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Is It Good? Django/Zorro #1 Review

Comic Books

Is It Good? Django/Zorro #1 Review

When you think of an epic duo, who do you think of? Batman and Superman? Steve Young and Jerry Rice? Brad and Angelina?

Well when it comes to the West, it’s hard to think of a better duo than Django and Zorro. Backed with an equally as impressive writing duo, Quentin Tarantino and Matt Wagner take the reins for the hyped pairing of the two western heroes in the crossover sequel to award-winning film, Django Unchained.

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So with the overwhelming amount of hype, is issue one any good?

Django/Zorro #1 (Dynamite Entertainment)


In this first issue, the two characters quickly meet in the middle of hot and barren Arizona when De la Vega’s stagecoach comes across a stranded Django. It’s here that the two acquaint themselves and Django is introduced to Bernardo, De le Vega’s seemingly mute assistant. Needless to say it doesn’t take long before the two run into some trouble, but I don’t want to give too much away. The issue is able to showcase both of the characters’ skills in some way, shape or form. Granted, it doesn’t feature their full potential in combat, but it’s enough to tease us with.

I have to say that the pairing of these two individuals is excellent. Each one compliments the other by bringing something unique to the table. In one corner you have Don Diego De La Vega, the aged Spanish aristocrat whose charm, wit and quick tongue match his traditional sword-play style. In the other corner, you have Django, the young cowboy who’s rough around the edges, but maintains a constant likeability and isn’t fazed by putting a bullet through a man’s thick-racist skull. The two characters are vastly different in personality, experience, and fighting style, but both share similar roles as outsiders that possess more than meets the eye and that’s what give the duo great chemistry right off the bat.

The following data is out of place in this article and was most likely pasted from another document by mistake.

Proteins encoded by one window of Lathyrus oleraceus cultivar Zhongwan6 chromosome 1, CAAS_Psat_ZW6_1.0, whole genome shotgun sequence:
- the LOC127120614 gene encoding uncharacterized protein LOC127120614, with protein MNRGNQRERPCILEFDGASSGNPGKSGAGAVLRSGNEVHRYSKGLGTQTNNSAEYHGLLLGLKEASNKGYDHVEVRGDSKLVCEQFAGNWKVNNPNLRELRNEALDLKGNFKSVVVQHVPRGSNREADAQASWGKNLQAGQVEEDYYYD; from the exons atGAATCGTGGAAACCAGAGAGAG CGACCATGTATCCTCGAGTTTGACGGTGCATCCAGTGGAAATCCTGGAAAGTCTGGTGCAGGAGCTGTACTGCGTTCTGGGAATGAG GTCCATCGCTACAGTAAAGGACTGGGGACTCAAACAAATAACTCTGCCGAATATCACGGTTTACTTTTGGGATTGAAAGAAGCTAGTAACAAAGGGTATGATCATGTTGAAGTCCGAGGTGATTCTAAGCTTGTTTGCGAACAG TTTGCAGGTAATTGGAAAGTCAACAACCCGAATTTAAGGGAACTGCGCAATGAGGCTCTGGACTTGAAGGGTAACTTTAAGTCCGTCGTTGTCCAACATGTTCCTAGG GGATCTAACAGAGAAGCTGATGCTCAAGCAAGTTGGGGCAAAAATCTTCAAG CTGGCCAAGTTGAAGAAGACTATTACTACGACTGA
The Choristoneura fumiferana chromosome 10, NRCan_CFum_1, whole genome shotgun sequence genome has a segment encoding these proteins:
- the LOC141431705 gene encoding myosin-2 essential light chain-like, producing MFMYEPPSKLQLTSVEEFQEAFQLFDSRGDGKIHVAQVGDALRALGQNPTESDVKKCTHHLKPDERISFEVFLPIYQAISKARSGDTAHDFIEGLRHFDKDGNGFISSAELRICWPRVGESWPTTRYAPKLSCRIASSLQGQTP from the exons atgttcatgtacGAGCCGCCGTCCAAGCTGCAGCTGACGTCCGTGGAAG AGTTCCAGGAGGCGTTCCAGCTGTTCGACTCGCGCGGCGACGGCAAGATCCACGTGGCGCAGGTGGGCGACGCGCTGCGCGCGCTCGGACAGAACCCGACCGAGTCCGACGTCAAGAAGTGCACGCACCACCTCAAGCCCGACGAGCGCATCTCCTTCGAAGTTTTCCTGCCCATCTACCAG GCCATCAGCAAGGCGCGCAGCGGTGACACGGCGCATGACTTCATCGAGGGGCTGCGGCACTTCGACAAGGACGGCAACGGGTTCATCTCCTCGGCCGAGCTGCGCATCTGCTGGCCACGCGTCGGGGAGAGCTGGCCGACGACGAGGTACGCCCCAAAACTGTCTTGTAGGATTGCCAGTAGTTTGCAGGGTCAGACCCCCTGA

DjangoZorro01 4

However, this issue is going to be a little disappointing to some readers. Whenever you have two of the most infamous western stars in the same comic, you’re going to expect shoot-outs and sword fights-galore right out of the gates. That doesn’t happen. There’s a lot of talking with a little action, but even then it doesn’t feature Zorro, just the wealthy, fashion aficionado De la Vega. It’s natural to want and possible expect an overwhelming amount of classic western action, but Tarantino and Wagner take their time and development the story first, which should benefit the series in the long run. However this isn’t to suggest that it’s a dull issue. De la Vega’s speech is exquisite and the writing is on top of its game (Exactly what you’d expect with writers of this caliber). I also enjoyed the fact that Tarantino implemented Django’s more notorious catch phrase into the character introduction, which definitely put a smile on my face.

Is It Good?

This is a great introductory issue to a series with a whole lot of potential. While it contains more discussion than action, issue two is primed to delve into the duo’s task and first encounter with the series’ villain. De la Vega is a great character who is backed with great writing and easily becomes one of your favorites and he hasn’t even donned the Zorro persona yet.

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